Send to

Choose Destination
Nature. 1999 Nov 11;402(6758):181-4.

Two functionally distinct alpha2-adrenergic receptors regulate sympathetic neurotransmission.

Author information

Department of Pharmacology and Toxicology, University of Würzburg, Germany.


The sympathetic nervous system regulates cardiovascular function by activating adrenergic receptors in the heart, blood vessels and kidney. Alpha2-adrenergic receptors are known to have a critical role in regulating neurotransmitter release from sympathetic nerves and from adrenergic neurons in the central nervous system; however, the individual roles of the three highly homologous alpha2-adrenergic-receptor subtypes (alpha2A, alpha2B, alpha2C) in this process are not known. We have now studied neurotransmitter release in mice in which the genes encoding the three alpha2-adrenergic-receptor subtypes were disrupted. Here we show that both the alpha2A- and alpha2C-subtypes are required for normal presynaptic control of transmitter release from sympathetic nerves in the heart and from central noradrenergic neurons. Alpha2A-adrenergic receptors inhibit transmitter release at high stimulation frequencies, whereas the alpha2C-subtype modulates neurotransmission at lower levels of nerve activity. Both low- and high-frequency regulation seem to be physiologically important, as mice lacking both alpha2A- and alpha2C-receptor subtypes have elevated plasma noradrenaline concentrations and develop cardiac hypertrophy with decreased left ventricular contractility by four months of age.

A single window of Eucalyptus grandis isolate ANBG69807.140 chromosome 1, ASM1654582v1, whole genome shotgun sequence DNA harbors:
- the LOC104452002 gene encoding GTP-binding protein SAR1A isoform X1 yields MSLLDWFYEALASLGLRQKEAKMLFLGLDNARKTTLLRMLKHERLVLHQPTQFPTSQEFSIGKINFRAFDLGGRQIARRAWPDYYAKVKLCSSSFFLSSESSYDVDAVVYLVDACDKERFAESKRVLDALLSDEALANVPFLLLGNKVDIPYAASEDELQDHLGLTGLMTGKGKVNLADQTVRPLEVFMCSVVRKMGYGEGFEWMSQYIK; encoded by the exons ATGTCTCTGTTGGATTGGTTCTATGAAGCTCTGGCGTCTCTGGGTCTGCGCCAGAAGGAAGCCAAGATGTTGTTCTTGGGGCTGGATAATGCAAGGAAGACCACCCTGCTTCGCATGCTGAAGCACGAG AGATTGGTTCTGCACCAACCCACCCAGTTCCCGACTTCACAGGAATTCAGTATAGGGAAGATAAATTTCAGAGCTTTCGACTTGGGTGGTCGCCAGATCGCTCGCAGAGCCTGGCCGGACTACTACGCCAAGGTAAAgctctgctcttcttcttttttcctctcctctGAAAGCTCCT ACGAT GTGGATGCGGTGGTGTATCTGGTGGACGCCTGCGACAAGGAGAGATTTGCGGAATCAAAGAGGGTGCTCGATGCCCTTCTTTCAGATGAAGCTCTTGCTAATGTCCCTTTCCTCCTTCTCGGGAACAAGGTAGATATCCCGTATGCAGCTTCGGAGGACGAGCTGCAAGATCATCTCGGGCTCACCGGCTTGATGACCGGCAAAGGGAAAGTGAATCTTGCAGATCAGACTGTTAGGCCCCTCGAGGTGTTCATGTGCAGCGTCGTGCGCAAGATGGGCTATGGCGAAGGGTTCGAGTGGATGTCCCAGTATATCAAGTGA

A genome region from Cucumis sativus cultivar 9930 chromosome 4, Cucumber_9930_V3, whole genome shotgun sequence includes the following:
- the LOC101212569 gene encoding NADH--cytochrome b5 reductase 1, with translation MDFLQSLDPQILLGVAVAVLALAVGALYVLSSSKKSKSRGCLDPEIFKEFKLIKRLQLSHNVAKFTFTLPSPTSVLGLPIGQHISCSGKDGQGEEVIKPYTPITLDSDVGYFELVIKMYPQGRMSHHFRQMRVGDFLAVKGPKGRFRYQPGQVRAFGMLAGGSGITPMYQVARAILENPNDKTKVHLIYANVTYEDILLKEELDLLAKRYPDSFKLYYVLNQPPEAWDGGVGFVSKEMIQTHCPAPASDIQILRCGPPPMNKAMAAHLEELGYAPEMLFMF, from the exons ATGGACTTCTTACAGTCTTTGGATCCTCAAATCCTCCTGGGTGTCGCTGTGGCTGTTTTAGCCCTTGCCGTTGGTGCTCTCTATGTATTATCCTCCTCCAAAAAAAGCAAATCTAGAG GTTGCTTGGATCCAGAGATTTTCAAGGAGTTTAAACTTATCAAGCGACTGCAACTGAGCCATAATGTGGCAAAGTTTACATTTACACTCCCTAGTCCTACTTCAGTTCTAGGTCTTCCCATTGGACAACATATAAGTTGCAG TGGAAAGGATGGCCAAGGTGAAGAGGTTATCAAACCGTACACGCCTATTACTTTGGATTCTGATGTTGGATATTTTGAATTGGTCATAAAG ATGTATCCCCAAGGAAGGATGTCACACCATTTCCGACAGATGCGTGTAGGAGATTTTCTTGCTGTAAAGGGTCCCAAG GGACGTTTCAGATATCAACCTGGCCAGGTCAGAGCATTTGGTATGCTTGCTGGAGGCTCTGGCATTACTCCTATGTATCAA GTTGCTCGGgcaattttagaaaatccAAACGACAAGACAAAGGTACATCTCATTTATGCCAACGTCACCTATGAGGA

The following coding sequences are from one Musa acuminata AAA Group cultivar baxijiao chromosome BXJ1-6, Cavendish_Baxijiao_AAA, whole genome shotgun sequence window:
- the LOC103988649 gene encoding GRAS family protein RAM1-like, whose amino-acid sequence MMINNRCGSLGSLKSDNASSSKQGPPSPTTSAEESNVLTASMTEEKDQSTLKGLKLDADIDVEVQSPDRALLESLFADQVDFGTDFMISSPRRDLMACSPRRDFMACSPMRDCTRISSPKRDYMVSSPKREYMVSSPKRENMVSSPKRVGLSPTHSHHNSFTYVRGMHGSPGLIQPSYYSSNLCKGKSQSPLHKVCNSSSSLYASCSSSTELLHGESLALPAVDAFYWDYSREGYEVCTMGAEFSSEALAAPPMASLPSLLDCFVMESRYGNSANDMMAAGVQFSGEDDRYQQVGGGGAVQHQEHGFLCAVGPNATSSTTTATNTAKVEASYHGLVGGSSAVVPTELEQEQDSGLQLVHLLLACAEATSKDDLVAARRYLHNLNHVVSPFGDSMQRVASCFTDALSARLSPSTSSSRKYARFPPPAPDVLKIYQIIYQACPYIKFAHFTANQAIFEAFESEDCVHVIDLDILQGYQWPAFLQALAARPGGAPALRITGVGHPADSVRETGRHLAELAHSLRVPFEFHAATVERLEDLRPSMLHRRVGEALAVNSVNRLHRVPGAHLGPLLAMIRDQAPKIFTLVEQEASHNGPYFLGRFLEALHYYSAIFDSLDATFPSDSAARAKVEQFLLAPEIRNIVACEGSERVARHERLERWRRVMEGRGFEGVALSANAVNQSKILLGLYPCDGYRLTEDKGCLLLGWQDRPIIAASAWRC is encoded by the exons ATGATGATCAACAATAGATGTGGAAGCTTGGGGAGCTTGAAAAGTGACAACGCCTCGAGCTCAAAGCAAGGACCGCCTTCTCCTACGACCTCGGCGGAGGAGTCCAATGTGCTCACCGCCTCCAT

[Indexed for MEDLINE]

Supplemental Content

Full text links

Icon for Nature Publishing Group
Loading ...
Support Center